• Diversity: Students should demonstrate recognition of the range of human diversity, as well as examining the impact of their own power, privilege and oppression on work with individuals, families, groups and communities. Human diversity may include, but not be limited to race, ethnicity, gender, class, socioeconomic status, age, culture, religious beliefs, sexual orientation, sexual identity, geographic differences, and/or ability. 
    • For example, studies could include sex and gender in a cross-cultural perspective, contemporary global issues, economic issues in health services, crime and punishment in American life, exploring human diversity through film, exploring poverty and resiliency and disabled in America.
  • Application and Integration: Students should plan to demonstrate the application of knowledge, values and skills related to their field. This can include practical applications included in studies, prior learning assessment, and/or relevant volunteer or work experience.
    • For example, studies could include applications of fire research, survey of social science research methods, social policy analysis, management of health services, developing infant toddler programs, interviewing skills and techniques, protecting America: Cases and controversies, observation and assessment of children, risk analysis, family intervention, crisis intervention, managing bioterrorism and delivering human services.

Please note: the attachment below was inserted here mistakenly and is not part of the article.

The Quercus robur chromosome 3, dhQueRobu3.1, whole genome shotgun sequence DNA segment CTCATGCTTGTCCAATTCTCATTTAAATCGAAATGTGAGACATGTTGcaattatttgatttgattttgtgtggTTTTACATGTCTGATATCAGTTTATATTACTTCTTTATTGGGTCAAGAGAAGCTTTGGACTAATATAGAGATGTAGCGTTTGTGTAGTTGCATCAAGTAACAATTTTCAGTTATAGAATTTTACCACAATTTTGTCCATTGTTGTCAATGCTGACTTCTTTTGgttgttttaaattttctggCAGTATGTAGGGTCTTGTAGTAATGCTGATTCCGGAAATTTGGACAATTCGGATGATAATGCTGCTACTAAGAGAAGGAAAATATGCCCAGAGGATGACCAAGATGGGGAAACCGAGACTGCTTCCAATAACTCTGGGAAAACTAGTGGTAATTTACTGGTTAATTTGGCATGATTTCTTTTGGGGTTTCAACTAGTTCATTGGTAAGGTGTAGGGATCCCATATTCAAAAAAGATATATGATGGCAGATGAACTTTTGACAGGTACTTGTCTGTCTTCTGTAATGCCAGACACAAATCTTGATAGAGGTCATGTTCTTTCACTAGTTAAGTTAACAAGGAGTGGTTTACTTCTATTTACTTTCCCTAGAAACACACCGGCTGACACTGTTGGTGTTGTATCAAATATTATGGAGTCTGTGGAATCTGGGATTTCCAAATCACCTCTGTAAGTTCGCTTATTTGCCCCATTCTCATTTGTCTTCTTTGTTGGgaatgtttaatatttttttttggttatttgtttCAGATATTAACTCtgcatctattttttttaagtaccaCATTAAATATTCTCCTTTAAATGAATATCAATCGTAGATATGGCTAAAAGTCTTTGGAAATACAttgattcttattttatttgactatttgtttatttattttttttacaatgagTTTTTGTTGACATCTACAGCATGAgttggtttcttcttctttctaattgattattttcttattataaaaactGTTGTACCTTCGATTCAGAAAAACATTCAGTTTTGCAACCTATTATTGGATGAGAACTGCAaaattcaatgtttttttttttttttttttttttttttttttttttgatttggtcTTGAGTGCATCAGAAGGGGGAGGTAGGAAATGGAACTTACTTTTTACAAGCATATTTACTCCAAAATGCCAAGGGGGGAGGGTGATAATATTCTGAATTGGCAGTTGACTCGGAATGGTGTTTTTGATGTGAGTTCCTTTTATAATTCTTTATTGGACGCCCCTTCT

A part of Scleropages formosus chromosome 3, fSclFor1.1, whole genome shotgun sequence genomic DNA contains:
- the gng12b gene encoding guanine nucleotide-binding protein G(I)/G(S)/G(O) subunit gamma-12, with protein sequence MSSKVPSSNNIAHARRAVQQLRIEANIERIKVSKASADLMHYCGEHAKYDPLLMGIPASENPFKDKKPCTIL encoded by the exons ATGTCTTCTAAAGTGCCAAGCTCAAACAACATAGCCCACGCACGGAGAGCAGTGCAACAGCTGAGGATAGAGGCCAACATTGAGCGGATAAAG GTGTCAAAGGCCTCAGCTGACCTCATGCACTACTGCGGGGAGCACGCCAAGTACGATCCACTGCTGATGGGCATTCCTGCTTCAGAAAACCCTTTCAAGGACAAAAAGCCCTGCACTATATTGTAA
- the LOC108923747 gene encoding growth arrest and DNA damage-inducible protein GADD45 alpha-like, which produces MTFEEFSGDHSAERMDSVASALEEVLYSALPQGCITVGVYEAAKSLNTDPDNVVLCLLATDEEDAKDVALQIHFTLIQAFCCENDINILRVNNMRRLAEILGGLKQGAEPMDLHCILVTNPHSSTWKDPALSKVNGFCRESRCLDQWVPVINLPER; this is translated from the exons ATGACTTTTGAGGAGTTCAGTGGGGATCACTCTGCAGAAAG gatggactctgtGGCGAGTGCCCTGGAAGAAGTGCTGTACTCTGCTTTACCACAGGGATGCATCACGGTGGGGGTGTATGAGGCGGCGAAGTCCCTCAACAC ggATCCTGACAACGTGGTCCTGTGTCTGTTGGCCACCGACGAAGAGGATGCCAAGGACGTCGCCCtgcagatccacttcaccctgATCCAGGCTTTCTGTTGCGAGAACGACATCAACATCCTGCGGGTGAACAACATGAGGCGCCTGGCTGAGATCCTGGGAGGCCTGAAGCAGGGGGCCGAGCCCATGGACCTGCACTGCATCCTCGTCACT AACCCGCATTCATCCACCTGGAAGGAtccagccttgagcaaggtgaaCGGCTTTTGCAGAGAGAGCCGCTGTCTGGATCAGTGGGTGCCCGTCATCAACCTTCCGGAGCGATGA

The potential concentrations are numerous and may be focused or broadly structured, depending upon the student’s specific interests and goals, prior learning and experience, organizing framework and general expectations of recognized helping professions. The organizing framework may be arranged by professional/vocational expectations; however, some frameworks may be guided by practice with a specific population, theme or interdisciplinary concentration.  

Within any conceptualized CHS concentration, students are expected to consider and discuss in their degree program rationales whether and/or how the areas listed above are relevant to their specific concentrations.

Applicable Legislation and Regulations

Introduction to the Area of Study Guidelines


Related References, Policies, Procedures, Forms and Appendices

AOS Community and Human Services Before 2014 Jan 1

College Learning Goals Policy